Dell XPS 13: A Different Kind of Ultrabookby Dustin Sklavos on March 13, 2012 9:00 AM EST
In and Around the Dell XPS 13
While Dell's Inspiron line hasn't seen a whole lot of excitement, their XPS line has thus far been an aggressive attack on the old prevailing notion of Dell as a budget mainstream vendor. The XPS notebooks we've tested have all been well-received, but Dell's entry in the ultrabook market is especially noteworthy: Dell will tell you they're trying to bridge the high-end consumer market with the professional market, but the XPS 13 proves they mean it.
The lid of the XPS 13 is a sheet of machined aluminum and probably one of the least flexible lids I've ever seen; it's the polar opposite of and a sharp contrast to the Sony Vaio Z2, which featured a lid that was ultra-flexible by design to avoid damage. The chintziest-looking thing about it is the glossy black Dell logo. Open it and you'll find very stiff hinges: a welcome find, ensuring there won't be any screen wobble in regular use.
I'm at the point now where I do have some reservations about the single glossy panel that covers the bezel and the screen, though. This is the same style you'll see on all of the Alienware notebooks, and while on the one hand it offers a uniform aesthetic that's pleasing on its own, on the other I've found that a glossy bezel is a fingerprint and dirt magnet. Having this single sheet really just exacerbates that issue. This is going to ultimately be a matter of taste. Where Dell does succeed, though, is having a fairly thin bezel surrounding the screen; much like the XPS 14z features a 14" screen in a 13" chassis, so the XPS 13 features a 13.3" screen in a 12" chassis. If you've ever felt like a bezel was just wasted space, you'll find yourself right at home here: the XPS 13 is very economical in its design, offering a larger screen than we'd normally expect in a notebook with these dimensions.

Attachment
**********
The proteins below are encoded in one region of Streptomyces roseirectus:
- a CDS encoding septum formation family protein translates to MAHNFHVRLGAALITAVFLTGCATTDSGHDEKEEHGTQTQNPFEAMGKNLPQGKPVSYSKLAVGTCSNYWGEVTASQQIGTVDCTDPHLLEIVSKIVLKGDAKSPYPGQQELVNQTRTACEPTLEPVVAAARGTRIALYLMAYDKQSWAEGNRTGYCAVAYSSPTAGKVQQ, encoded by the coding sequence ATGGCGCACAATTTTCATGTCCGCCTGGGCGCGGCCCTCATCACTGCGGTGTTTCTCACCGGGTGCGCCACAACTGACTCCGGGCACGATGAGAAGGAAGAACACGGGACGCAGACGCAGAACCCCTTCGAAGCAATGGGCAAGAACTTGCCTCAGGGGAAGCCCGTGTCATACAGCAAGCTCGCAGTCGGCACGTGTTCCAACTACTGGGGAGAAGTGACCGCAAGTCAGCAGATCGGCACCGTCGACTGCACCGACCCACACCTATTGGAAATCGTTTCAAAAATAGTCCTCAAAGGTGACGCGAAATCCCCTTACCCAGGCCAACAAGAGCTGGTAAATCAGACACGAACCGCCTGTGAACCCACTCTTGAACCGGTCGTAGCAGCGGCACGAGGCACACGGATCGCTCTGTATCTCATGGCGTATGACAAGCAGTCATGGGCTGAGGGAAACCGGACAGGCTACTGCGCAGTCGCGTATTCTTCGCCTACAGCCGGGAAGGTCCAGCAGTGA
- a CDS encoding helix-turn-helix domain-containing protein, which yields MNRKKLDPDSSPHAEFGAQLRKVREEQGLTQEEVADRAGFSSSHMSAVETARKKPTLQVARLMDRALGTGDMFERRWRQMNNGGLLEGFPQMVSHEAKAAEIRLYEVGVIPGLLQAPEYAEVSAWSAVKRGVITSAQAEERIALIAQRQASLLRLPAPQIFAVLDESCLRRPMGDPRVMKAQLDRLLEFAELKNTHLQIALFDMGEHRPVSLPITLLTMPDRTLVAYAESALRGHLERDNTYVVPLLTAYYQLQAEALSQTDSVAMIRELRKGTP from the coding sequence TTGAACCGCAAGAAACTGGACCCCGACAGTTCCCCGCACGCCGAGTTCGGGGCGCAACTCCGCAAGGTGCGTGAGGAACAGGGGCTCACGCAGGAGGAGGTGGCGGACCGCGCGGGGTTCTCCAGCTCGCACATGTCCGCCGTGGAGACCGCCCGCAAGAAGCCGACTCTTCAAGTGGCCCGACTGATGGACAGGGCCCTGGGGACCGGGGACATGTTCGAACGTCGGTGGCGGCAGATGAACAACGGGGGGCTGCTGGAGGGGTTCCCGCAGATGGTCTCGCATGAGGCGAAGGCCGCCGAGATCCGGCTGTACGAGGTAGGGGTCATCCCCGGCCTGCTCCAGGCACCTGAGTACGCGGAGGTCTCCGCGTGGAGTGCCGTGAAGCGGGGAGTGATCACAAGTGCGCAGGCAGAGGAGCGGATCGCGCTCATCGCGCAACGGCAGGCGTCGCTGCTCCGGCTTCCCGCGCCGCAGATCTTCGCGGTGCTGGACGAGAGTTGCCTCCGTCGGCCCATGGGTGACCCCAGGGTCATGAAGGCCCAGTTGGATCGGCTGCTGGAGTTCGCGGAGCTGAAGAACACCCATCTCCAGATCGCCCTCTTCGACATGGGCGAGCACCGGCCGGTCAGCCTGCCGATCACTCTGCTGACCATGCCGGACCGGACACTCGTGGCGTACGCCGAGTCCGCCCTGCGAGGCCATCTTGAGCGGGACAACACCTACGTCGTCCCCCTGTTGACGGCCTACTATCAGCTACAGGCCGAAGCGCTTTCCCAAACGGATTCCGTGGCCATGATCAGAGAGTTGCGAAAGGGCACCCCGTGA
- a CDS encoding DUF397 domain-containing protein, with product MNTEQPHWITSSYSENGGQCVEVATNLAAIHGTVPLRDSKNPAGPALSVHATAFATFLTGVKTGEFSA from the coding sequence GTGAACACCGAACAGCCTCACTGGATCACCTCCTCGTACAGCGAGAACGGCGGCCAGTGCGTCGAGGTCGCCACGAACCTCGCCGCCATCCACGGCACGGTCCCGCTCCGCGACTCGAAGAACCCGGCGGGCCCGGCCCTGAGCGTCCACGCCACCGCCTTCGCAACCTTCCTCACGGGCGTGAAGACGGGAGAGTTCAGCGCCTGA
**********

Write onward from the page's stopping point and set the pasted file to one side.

The silver trim around the keyboard area is one of the less comfortable aspects of the XPS 13's design, though. While it's attractive, it also has an unusually harsh edge that can potentially dig into your wrists depending on how you handle the notebook. The black, soft-touch-coated interior surface is incredibly pleasant to the touch, though, and a welcome deviation from most other ultrabooks. This along with the rounded chiclet keys on the keyboard and the smooth texture of the touchpad prove that Dell seems to have put real thought into how comfortable the XPS 13 would be to use.
That said, there are reservations. I was able to adapt to the XPS 13's keyboard reasonably quickly, but mushy keyboards with minimal travel will continue to be par for the course for ultrabooks due to the limitations imposed by the form factor. Unified touchpads aping the MacBook's design had their day in the sun for mainstream notebooks (and seem to have thankfully fallen by the wayside), but they persist on ultrabooks, and the one on the XPS 13 is problematic. If you're used to having separate touchpad buttons, you'll find the XPS 13 can have a devil of a time properly detecting when you want to use a button and when you want to just move your fingertip across the pad. This is a pervasive problem with this kind of touchpad design; Apple's systems don't seem to have the issues with it that PCs do. I have an Acer in house that has almost the exact same sensitivity problems.
Finally, the base (and much of the frame) of the notebook is carbon fiber, and that carbon fiber does a fantastic job of ensuring the surface never gets too hot to the touch regardless of how hot the internals may be running. It's comfortable and attractive, but the slight bump at the top belies what I think is a problem with how the XPS 13's thermals are engineered. A notebook designed to be this mobile pretty much begs to be used on your lap, but the only ventilation for the XPS 13 is just below that bump: a row of openings hiding the small cooling fan. Other ultrabooks I've seen have ventilated through the side and/or the back, making them more ideal for being used on your lap. Blocking that vent just by using the XPS 13 on your bed can cause CPU core temperatures to reach the mid-to-high 90's.
As a whole I like the design of the XPS 13 a lot. Personally I'm not entirely sold on the ultrabook class, but a discussion with Anand largely confirmed that I'm not really the kind of user these computers were meant for anyhow and if they don't appeal to you specifically, there's a good chance you're not either. That said, of the ultrabooks I've seen I've found the XPS 13's design among the most appealing. Dell's engineers clearly looked at the other ultrabooks on the market and the MacBook Air and asked themselves what could be improved from a design standpoint, and for the most part I think they've been successful. There's still room for improvement in terms of keyboard design and especially with the touchpad, and the cooling system probably needs to be rethought, but the XPS 13 is an excellent starting point.